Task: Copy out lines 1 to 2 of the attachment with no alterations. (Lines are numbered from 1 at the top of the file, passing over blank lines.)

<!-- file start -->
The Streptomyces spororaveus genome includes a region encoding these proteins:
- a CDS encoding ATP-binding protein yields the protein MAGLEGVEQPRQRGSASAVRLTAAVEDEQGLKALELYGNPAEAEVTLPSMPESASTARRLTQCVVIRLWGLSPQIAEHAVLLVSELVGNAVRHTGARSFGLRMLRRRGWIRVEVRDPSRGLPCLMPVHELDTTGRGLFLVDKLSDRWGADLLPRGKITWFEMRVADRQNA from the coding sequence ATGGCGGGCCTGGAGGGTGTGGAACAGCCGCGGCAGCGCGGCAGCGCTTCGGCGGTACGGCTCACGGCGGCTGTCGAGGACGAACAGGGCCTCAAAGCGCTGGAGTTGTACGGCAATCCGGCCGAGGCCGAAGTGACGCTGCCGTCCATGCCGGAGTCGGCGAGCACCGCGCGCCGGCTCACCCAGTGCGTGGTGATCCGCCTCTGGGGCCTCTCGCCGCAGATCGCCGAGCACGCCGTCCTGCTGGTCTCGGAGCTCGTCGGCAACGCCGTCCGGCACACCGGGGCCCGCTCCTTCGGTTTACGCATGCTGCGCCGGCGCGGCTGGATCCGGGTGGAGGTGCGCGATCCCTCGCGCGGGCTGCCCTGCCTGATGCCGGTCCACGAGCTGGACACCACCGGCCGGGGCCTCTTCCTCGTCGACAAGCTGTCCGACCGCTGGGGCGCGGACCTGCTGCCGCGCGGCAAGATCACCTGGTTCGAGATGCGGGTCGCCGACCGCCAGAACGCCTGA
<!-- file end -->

The Streptomyces spororaveus genome includes a region encoding these proteins:
- a CDS encoding ATP-binding protein yields the protein MAGLEGVEQPRQRGSASAVRLTAAVEDEQGLKALELYGNPAEAEVTLPSMPESASTARRLTQCVVIRLWGLSPQIAEHAVLLVSELVGNAVRHTGARSFGLRMLRRRGWIRVEVRDPSRGLPCLMPVHELDTTGRGLFLVDKLSDRWGADLLPRGKITWFEMRVADRQNA from the coding sequence ATGGCGGGCCTGGAGGGTGTGGAACAGCCGCGGCAGCGCGGCAGCGCTTCGGCGGTACGGCTCACGGCGGCTGTCGAGGACGAACAGGGCCTCAAAGCGCTGGAGTTGTACGGCAATCCGGCCGAGGCCGAAGTGACGCTGCCGTCCATGCCGGAGTCGGCGAGCACCGCGCGCCGGCTCACCCAGTGCGTGGTGATCCGCCTCTGGGGCCTCTCGCCGCAGATCGCCGAGCACGCCGTCCTGCTGGTCTCGGAGCTCGTCGGCAACGCCGTCCGGCACACCGGGGCCCGCTCCTTCGGTTTACGCATGCTGCGCCGGCGCGGCTGGATCCGGGTGGAGGTGCGCGATCCCTCGCGCGGGCTGCCCTGCCTGATGCCGGTCCACGAGCTGGACACCACCGGCCGGGGCCTCTTCCTCGTCGACAAGCTGTCCGACCGCTGGGGCGCGGACCTGCTGCCGCGCGGCAAGATCACCTGGTTCGAGATGCGGGTCGCCGACCGCCAGAACGCCTGA